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The COVID-19 economy

The COVID-19 economy

(Illustration by Krieg Barrie)


The U.S. unemployment rate in April, according to the Bureau of Labor Statistics, as the economy lost 20.5 million jobs amid lockdowns and sheltering-in-place orders related to COVID-19. It was the highest jobless rate since the unemployment rate reached 24.9 percent in 1933 during the Great Depression. Some states were particularly hard-hit in April. Hawaii’s unemployment rate swelled to 34 percent as tourism slowed to a trickle. Kentucky reported that 32.7 percent of that state’s workers had filed claims for jobless benefits in the weeks leading up to early May. Georgia reported that 31.1 percent of its workforce had filed unemployment claims during the same period.


The number of jobs lost in the leisure and hospitality industry during April, making up about 38 percent of the total number of lost jobs.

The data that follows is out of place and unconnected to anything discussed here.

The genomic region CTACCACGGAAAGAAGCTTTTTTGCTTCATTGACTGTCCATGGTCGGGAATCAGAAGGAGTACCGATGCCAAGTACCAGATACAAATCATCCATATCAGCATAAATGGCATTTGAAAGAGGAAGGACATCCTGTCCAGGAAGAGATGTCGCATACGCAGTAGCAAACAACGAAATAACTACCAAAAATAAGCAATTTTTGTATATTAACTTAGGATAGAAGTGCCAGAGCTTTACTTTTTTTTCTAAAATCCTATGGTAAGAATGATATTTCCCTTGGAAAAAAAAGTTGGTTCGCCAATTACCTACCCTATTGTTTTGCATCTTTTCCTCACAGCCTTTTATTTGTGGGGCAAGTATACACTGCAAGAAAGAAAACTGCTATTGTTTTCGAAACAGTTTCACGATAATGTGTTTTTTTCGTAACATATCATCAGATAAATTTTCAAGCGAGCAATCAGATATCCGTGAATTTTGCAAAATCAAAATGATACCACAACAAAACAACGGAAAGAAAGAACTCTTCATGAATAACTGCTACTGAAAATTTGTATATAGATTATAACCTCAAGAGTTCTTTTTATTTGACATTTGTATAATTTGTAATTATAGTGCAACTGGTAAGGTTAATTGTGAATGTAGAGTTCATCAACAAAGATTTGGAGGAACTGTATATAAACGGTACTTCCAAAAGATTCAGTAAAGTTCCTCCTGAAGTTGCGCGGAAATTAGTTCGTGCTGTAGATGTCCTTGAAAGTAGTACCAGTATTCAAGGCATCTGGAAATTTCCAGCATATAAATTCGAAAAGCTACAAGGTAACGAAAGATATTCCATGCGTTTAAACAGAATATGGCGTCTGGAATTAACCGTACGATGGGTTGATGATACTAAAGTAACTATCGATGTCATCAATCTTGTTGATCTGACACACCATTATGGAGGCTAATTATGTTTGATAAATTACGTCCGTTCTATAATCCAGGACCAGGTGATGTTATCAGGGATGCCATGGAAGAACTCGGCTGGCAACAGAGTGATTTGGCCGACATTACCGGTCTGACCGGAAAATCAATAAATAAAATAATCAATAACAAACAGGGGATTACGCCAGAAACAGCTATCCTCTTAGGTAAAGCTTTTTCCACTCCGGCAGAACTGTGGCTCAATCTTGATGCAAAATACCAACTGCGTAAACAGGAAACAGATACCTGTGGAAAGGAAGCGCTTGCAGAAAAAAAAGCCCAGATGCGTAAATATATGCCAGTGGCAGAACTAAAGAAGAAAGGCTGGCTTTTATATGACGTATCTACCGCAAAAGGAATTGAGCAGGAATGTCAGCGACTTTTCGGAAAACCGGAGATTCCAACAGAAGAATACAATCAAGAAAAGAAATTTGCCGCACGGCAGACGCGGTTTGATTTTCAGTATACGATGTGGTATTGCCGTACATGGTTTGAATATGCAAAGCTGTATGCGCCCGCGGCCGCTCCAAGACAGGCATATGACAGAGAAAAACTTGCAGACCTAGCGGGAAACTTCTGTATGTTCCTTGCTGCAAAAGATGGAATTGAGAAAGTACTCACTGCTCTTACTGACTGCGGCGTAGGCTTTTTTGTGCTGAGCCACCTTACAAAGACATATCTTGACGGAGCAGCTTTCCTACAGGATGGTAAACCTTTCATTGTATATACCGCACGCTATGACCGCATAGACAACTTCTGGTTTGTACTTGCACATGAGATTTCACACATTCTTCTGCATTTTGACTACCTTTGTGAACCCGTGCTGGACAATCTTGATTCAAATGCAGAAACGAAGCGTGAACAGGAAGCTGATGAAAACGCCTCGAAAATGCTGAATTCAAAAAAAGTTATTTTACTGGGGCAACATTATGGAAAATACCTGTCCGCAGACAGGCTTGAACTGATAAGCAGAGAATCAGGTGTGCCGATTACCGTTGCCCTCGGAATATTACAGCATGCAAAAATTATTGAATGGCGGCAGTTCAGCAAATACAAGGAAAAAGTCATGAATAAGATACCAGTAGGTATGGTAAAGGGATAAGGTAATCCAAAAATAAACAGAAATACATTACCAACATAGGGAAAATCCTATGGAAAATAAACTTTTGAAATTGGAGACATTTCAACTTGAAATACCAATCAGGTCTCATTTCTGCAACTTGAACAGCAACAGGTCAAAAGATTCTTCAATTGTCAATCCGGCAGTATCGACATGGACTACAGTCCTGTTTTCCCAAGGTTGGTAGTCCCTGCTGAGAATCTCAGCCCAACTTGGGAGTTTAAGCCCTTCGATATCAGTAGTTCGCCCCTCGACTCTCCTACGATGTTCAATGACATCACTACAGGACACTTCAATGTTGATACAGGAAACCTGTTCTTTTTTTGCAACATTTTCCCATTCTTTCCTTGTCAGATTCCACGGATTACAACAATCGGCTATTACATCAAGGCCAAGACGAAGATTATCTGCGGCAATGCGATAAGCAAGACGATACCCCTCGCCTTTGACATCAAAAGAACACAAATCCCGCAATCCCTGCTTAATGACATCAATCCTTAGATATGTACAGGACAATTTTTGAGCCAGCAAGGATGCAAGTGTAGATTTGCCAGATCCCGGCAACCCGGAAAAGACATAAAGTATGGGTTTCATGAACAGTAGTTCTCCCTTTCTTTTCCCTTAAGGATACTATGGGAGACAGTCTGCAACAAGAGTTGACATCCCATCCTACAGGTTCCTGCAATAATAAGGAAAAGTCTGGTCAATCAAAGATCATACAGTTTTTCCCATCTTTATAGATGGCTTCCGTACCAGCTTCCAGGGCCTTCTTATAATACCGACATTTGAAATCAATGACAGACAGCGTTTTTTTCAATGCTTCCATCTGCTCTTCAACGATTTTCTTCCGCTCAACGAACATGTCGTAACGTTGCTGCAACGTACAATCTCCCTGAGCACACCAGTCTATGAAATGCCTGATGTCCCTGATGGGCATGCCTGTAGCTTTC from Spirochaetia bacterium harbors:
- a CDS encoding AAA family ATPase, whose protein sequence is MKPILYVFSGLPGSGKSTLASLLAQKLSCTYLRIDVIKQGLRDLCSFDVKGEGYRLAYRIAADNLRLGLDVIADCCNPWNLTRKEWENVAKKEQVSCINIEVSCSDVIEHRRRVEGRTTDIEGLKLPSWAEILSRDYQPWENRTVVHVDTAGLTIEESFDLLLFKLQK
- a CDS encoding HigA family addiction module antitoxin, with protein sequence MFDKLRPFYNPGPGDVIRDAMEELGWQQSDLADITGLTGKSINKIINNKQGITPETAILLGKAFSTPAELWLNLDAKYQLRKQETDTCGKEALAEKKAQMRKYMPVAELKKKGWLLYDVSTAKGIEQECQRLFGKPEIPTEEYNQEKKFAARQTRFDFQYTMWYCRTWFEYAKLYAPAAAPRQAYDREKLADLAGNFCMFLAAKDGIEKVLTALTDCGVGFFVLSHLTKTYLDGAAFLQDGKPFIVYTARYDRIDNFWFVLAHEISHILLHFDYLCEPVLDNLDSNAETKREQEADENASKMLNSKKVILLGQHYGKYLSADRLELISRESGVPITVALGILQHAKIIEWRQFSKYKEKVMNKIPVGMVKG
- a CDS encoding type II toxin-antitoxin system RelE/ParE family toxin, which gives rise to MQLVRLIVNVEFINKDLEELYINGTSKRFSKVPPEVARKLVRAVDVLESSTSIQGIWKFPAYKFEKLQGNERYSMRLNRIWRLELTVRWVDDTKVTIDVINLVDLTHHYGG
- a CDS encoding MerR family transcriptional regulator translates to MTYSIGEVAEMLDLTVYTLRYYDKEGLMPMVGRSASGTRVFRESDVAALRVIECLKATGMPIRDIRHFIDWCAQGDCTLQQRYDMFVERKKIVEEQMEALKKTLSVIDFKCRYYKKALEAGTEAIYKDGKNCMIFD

The number of jobs lost in education and health services during April.


The number of jobs lost in professional and business services and also in retail during April.


The number of J.C. Penney’s 846 stores the company reportedly plans to close permanently as it seeks bankruptcy protection. Other retail chains—such as J. Crew, Neiman Marcus, and Nordstrom—also announced permanent store closures and/or bankruptcy filings.